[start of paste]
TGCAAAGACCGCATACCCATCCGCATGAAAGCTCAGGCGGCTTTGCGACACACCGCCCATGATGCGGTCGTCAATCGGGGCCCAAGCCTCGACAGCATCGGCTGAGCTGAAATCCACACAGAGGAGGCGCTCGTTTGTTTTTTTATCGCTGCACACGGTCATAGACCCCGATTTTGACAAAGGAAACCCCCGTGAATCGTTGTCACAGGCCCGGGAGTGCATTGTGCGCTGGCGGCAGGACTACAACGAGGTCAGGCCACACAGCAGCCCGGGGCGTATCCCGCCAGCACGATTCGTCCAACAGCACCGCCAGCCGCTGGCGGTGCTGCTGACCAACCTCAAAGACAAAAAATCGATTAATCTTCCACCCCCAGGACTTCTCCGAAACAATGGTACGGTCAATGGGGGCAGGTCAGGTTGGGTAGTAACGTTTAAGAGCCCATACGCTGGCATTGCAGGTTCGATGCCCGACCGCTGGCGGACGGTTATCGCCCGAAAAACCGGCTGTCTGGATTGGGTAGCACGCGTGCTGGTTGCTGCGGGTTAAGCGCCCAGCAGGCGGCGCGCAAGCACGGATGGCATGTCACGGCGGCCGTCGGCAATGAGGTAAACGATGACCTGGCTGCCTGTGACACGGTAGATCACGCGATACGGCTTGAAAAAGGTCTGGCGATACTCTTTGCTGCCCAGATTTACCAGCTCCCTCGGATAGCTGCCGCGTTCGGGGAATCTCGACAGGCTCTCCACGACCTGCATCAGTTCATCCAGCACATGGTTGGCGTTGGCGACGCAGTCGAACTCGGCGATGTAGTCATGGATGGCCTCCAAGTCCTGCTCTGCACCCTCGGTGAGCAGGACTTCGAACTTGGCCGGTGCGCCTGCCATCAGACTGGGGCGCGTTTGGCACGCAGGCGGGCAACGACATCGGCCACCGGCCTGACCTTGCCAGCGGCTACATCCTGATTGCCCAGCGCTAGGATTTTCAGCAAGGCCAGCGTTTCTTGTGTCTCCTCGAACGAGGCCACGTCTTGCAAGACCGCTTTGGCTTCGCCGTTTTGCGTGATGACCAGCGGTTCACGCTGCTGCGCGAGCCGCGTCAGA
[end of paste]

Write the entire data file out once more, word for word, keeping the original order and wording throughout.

TGCAAAGACCGCATACCCATCCGCATGAAAGCTCAGGCGGCTTTGCGACACACCGCCCATGATGCGGTCGTCAATCGGGGCCCAAGCCTCGACAGCATCGGCTGAGCTGAAATCCACACAGAGGAGGCGCTCGTTTGTTTTTTTATCGCTGCACACGGTCATAGACCCCGATTTTGACAAAGGAAACCCCCGTGAATCGTTGTCACAGGCCCGGGAGTGCATTGTGCGCTGGCGGCAGGACTACAACGAGGTCAGGCCACACAGCAGCCCGGGGCGTATCCCGCCAGCACGATTCGTCCAACAGCACCGCCAGCCGCTGGCGGTGCTGCTGACCAACCTCAAAGACAAAAAATCGATTAATCTTCCACCCCCAGGACTTCTCCGAAACAATGGTACGGTCAATGGGGGCAGGTCAGGTTGGGTAGTAACGTTTAAGAGCCCATACGCTGGCATTGCAGGTTCGATGCCCGACCGCTGGCGGACGGTTATCGCCCGAAAAACCGGCTGTCTGGATTGGGTAGCACGCGTGCTGGTTGCTGCGGGTTAAGCGCCCAGCAGGCGGCGCGCAAGCACGGATGGCATGTCACGGCGGCCGTCGGCAATGAGGTAAACGATGACCTGGCTGCCTGTGACACGGTAGATCACGCGATACGGCTTGAAAAAGGTCTGGCGATACTCTTTGCTGCCCAGATTTACCAGCTCCCTCGGATAGCTGCCGCGTTCGGGGAATCTCGACAGGCTCTCCACGACCTGCATCAGTTCATCCAGCACATGGTTGGCGTTGGCGACGCAGTCGAACTCGGCGATGTAGTCATGGATGGCCTCCAAGTCCTGCTCTGCACCCTCGGTGAGCAGGACTTCGAACTTGGCCGGTGCGCCTGCCATCAGACTGGGGCGCGTTTGGCACGCAGGCGGGCAACGACATCGGCCACCGGCCTGACCTTGCCAGCGGCTACATCCTGATTGCCCAGCGCTAGGATTTTCAGCAAGGCCAGCGTTTCTTGTGTCTCCTCGAACGAGGCCACGTCTTGCAAGACCGCTTTGGCTTCGCCGTTTTGCGTGATGACCAGCGGTTCACGCTGCTGCGCGAGCCGCGTCAGA